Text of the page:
I used to have repeated arguments with others in the pagan community on this topic, though in the past few years, curiosity and hope are beginning to replace the sneering. "Why should WE need an abbey?", some said with a snort. "There are plenty of Buddhist and Taoist monasteries around.." Well, we are neither Buddhist nor Taoist, although most of us get along quite nicely with them, of course. For a religion to be more formalized, to grow and permeate more areas of a culture or a group, it needs full time members who are dedicated to practising, refining, writing, recording, studying and teaching. Though we do have quite a few of those, they usually have day jobs, rather than being a full time professional community. We have a great many of what could be termed lay sisters and brothers; those who are devoted and dedicated to living their lives in the Way, but we have no priest 'class', as it were. So, though we do have a professional priesthood of sorts, we have not yet created spaces to support them full time, or train and hone them, or even facilitate professional community environments of librarians, educators and other academics. It is vital to our religion to establish these communities, and not just as teaching venues, but as places where we can totally immerse ourselves in our religion, and not only for short retreats. But for years. They are already becoming a reality. I was in contact with an abbess of the Cybeline abbey in New York for some time. They already have a large community of nuns with hospitality, retreat centres and libraries. Though there is room for dedicating to one Goddess in particular, like mine, because that's just for me, a similar kind of non-deity specific community can appeal to far more people under the auspices of Pagan Humanism, where everyone can hear the call in their own way, yet we can work under one banner. Conserves resources and coalesces talent, doncha know...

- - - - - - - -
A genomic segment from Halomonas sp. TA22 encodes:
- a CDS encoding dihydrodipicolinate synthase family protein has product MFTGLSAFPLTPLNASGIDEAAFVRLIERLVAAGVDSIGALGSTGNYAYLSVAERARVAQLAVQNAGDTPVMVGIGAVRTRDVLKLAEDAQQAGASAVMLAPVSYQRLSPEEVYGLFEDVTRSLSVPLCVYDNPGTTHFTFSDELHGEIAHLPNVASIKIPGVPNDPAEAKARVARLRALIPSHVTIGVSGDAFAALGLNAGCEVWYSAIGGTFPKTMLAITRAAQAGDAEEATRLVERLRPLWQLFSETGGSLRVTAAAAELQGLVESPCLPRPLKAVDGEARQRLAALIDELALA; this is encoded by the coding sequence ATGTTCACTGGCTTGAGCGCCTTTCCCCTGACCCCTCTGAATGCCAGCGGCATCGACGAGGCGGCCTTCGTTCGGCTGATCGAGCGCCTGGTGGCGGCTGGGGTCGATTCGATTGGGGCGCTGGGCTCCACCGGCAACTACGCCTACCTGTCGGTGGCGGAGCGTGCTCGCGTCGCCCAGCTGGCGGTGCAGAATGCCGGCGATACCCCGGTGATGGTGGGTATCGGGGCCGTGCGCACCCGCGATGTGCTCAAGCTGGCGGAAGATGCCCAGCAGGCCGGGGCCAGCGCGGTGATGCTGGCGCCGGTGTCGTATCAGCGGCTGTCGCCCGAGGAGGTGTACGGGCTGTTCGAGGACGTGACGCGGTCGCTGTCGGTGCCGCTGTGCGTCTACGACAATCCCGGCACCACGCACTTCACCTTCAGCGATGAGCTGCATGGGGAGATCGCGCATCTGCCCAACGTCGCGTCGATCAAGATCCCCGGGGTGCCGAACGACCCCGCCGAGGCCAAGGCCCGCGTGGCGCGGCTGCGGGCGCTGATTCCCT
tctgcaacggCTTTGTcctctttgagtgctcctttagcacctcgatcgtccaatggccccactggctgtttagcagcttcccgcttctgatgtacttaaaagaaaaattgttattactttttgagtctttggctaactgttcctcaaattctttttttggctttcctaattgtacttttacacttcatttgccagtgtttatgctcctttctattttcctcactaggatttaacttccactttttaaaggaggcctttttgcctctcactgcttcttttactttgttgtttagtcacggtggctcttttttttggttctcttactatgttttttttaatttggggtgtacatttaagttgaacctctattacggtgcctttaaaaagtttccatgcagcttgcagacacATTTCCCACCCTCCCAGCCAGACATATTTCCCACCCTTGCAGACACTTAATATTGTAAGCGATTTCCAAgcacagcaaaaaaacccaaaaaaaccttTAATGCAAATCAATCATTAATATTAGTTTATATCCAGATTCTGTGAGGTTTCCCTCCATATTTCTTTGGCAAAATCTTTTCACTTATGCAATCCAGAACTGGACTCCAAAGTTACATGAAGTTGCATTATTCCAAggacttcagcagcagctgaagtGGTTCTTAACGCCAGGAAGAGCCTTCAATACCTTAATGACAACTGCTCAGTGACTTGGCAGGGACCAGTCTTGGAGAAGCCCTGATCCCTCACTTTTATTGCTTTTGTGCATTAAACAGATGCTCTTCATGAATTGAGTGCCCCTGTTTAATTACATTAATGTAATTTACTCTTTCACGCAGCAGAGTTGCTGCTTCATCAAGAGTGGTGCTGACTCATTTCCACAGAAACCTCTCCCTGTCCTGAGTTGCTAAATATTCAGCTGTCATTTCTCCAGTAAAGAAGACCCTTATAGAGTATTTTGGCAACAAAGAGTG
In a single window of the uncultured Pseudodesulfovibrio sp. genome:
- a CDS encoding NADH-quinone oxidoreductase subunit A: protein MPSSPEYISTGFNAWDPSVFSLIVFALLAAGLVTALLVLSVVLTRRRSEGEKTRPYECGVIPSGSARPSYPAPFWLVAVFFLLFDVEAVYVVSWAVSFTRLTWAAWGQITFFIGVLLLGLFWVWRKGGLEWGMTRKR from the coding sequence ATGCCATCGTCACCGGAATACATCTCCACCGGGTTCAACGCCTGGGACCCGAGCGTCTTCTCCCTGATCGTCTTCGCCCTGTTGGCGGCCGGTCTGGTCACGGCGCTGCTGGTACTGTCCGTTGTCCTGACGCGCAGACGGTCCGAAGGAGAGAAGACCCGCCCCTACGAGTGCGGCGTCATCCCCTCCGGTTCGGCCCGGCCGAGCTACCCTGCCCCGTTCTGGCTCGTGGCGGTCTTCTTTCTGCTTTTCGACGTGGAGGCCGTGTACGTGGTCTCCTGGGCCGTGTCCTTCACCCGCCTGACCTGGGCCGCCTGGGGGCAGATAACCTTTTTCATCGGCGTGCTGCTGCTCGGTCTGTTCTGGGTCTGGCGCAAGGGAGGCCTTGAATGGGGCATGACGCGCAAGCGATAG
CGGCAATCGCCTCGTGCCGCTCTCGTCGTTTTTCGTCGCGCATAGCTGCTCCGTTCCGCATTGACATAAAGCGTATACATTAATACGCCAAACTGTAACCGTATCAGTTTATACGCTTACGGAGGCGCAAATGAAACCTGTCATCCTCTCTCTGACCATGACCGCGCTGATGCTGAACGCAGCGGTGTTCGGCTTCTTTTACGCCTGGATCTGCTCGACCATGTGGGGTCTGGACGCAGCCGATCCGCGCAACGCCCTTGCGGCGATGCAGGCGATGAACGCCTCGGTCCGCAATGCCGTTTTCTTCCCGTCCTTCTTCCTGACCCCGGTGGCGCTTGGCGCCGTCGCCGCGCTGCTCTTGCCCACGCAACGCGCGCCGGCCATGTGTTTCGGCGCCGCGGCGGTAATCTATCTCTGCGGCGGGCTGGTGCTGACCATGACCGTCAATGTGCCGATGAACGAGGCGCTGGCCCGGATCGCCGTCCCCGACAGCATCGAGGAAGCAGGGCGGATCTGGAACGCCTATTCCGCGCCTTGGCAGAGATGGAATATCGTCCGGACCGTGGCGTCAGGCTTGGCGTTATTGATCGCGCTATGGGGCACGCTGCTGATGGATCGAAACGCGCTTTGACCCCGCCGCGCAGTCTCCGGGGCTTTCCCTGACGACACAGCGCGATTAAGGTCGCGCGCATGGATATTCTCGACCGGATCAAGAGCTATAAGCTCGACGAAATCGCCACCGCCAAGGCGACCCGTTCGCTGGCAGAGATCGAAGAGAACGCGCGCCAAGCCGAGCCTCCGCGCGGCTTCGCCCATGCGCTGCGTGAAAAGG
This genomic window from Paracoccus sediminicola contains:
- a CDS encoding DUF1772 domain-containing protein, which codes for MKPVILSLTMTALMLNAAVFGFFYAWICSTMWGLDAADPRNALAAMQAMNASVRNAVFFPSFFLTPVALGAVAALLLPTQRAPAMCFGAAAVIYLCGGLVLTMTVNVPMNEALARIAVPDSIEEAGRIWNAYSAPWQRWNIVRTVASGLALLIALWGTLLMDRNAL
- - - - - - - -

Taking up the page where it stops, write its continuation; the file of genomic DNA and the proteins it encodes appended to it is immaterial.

Pagan Humanism solves the issue of the different pagan paths very elegantly. As a University structure run by professional nuns and their families, the individual Path of each practitioner is actually irrelevant to the functioning of the abbey, be they Druid, Odinist, Yogini, or atheist. In a University, there are oodles of disciplines working side by side, and each finds fulfilment and increases their own knowledge, but they are all working together. And this in particular is where Right Lifestyle professions, disciplines and education comes in. A pagan abbey must, as all abbeys have in the past, support itself. They are incorporated today, and like most corporations, can generate income by providing goods and services, especially those that are in keeping with the spiritual pursuits of the members. The old Abbeys for example provided beer, liqueurs, linens, medicines and other highly skilled products to the community that the practitioners would create while practising and teaching their Path. For a modern abbey, my preferences are for herbal products, a winery, a brewery, and retail health/pagan stores, mostly because I know how to do those. But it could be wool or meat or milk or wheat or flowers...Whatever. Hel, there are Christian convents now that support themselves by having the nuns do tech support. Not to mention the monks who manufacture Christmas fruitcakes...